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Our research in French and Francophone studies is global in outlook and diverse in approach, covering history, politics, literature, film, cultural studies, translation and publishing histories and networks.

We address contemporary, real-life challenges facing postcolonial, multicultural societies, using historical, textual and practice-based perspectives to advance current thinking on international philanthropy, conflict and nationalism, landscape change, and children's literature.

Areas of research

Our research specialisms include:

  • Francophone postcolonial literatures
  • Disability studies
  • Women’s writing, feminist theory, and history
  • War studies
  • Nationalism and identities
  • The classical tradition in the modern world
  • Philosophy and literary theory
  • Education 
  • Children’s literature
  • Publishing history
  • Translation studies
  • Landscape change and loss

 

Research centres

Staff contribute to several of the University’s major research centres, including:

 

Staff research activities and collaborations

Dr Marjorie Gehrhardt

Dr Marjorie Gehrhardt is a member of the Centre for Health Humanities. Her current research focuses on the rehabilitation of WW1 disabled veterans, and the role of philanthropic organisations in this process.

She is interested in the history of philanthropy in the British and French context more specifically, including the work of the Salvation Army and the Red Cross. She has also been collaborating with a number of French and British charities, including Changing Faces, Face Equality International and the French disfigured veterans' organisation Association des Gueules Cassées.

Dr Sophie Heywood

Dr Sophie Heywood is co-founder and co-director of the Centre for Book Cultures and Publishing at the University of Reading. She specialises in the history of French and comparative children’s literature and publishing, and has published extensively on these subjects in French and English.

She is on the editorial board of the French children’s literature journal Strenae, and is a member of the editorial team for the Edinburgh Companion to Women in Publishing.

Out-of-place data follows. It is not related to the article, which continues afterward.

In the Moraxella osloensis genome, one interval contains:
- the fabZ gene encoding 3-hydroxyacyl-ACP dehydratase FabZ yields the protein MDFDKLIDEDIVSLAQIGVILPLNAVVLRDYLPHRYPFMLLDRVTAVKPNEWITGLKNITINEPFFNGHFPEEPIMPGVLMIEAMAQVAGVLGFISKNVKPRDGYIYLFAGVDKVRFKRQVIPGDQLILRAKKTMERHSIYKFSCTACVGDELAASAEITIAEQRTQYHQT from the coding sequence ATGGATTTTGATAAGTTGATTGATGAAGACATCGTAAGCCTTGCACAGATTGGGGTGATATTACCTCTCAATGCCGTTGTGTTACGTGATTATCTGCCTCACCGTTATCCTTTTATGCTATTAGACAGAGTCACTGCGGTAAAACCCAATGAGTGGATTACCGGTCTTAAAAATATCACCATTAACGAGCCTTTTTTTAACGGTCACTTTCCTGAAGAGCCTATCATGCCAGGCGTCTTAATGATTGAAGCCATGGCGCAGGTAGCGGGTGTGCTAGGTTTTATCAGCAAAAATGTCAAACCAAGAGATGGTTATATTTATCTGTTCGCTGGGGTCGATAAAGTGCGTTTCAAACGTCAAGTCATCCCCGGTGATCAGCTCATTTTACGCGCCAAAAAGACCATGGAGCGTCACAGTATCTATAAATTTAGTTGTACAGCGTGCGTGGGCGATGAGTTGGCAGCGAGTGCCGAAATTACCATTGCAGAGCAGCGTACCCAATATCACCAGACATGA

In her work on children’s literature in translation she collaborates with Outside in World, the organisation dedicated to promoting and exploring world literature and children’s books in translation, with whom she runs a popular webinar series. In 2016-17 she led the Children's  ’68 project, funded by LE STUDIUM/ Marie SkÅ‚odowska-Curie Research Fellowship and the Mayor of Paris.

She is currently working on a book exploring transatlantic children’s publishing in Cold War France.

Professor Catherine Léglu, Visiting Research Professor

Professor Catherine Léglu works on Medieval French and Occitan literature from an interdisciplinary perspective. She has published extensively on satirical and didactic texts, as well as more recently on the translation and adaptation of historical and literary texts into vernacular writings and word-and-image schemes.

Her most recent work is on genealogical schemes as a form of historical writing, with reference to Occitan-language texts, and on translation and adaptation of the biblical story of Samson in post-conquest England, looking at word, image and music.

Dr Athena Leoussi

Dr Athena S. Leoussi is Associate Professor in European History, and is a member of the Ways of War Centre. Her research explores issues and problems of nationalism and national identity, race, anti-semitism, the representation of the nation in the visual arts, and the place of the Classical tradition in the modern world.

She is a founding chair of the Association for the Study of Ethnicity and Nationalism (ASEN) and a founding editor of the journal Nations and Nationalism. She is also Editor-in-Chief of the open-access journal Genealogy.

She is a member of the Advisory Board of National Movements and Intermediary Structures in Europe (NISE), an international platform for research and heritage on national movements in Europe, created by the ADVN Archives of National Movements, funded by the Belgian government.

Dr Leoussi initiated and curated with Dr Ian Jenkins the major British Museum exhibition Defining Beauty: The Body in Ancient Greek Art (2015). 

Dr John McKeane